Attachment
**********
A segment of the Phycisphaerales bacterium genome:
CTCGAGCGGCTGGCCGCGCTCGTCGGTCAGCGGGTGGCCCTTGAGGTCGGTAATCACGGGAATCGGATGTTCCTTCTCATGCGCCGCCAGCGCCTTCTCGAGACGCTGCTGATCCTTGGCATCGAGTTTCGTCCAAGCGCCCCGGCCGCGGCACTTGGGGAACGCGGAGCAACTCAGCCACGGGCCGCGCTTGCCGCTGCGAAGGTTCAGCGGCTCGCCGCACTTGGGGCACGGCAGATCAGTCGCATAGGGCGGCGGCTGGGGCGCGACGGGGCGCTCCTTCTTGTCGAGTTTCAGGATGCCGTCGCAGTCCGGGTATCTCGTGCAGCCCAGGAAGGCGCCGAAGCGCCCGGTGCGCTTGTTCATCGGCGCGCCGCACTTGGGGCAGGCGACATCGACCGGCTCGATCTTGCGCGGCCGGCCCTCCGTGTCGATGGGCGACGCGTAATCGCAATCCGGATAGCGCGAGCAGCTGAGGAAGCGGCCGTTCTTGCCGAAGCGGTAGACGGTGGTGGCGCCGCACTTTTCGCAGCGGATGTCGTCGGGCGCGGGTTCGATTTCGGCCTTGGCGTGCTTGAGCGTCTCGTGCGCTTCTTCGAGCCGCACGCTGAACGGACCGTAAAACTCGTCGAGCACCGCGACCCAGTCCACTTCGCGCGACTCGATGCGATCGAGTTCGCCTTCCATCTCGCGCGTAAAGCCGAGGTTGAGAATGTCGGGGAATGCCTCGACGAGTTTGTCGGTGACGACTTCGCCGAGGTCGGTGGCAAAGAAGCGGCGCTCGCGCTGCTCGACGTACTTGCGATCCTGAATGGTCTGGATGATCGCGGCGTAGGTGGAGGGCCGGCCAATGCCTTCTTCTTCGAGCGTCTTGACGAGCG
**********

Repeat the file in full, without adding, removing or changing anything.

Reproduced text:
A segment of the Phycisphaerales bacterium genome:
CTCGAGCGGCTGGCCGCGCTCGTCGGTCAGCGGGTGGCCCTTGAGGTCGGTAATCACGGGAATCGGATGTTCCTTCTCATGCGCCGCCAGCGCCTTCTCGAGACGCTGCTGATCCTTGGCATCGAGTTTCGTCCAAGCGCCCCGGCCGCGGCACTTGGGGAACGCGGAGCAACTCAGCCACGGGCCGCGCTTGCCGCTGCGAAGGTTCAGCGGCTCGCCGCACTTGGGGCACGGCAGATCAGTCGCATAGGGCGGCGGCTGGGGCGCGACGGGGCGCTCCTTCTTGTCGAGTTTCAGGATGCCGTCGCAGTCCGGGTATCTCGTGCAGCCCAGGAAGGCGCCGAAGCGCCCGGTGCGCTTGTTCATCGGCGCGCCGCACTTGGGGCAGGCGACATCGACCGGCTCGATCTTGCGCGGCCGGCCCTCCGTGTCGATGGGCGACGCGTAATCGCAATCCGGATAGCGCGAGCAGCTGAGGAAGCGGCCGTTCTTGCCGAAGCGGTAGACGGTGGTGGCGCCGCACTTTTCGCAGCGGATGTCGTCGGGCGCGGGTTCGATTTCGGCCTTGGCGTGCTTGAGCGTCTCGTGCGCTTCTTCGAGCCGCACGCTGAACGGACCGTAAAACTCGTCGAGCACCGCGACCCAGTCCACTTCGCGCGACTCGATGCGATCGAGTTCGCCTTCCATCTCGCGCGTAAAGCCGAGGTTGAGAATGTCGGGGAATGCCTCGACGAGTTTGTCGGTGACGACTTCGCCGAGGTCGGTGGCAAAGAAGCGGCGCTCGCGCTGCTCGACGTACTTGCGATCCTGAATGGTCTGGATGATCGCGGCGTAGGTGGAGGGCCGGCCAATGCCTTCTTCTTCGAGCGTCTTGACGAGCG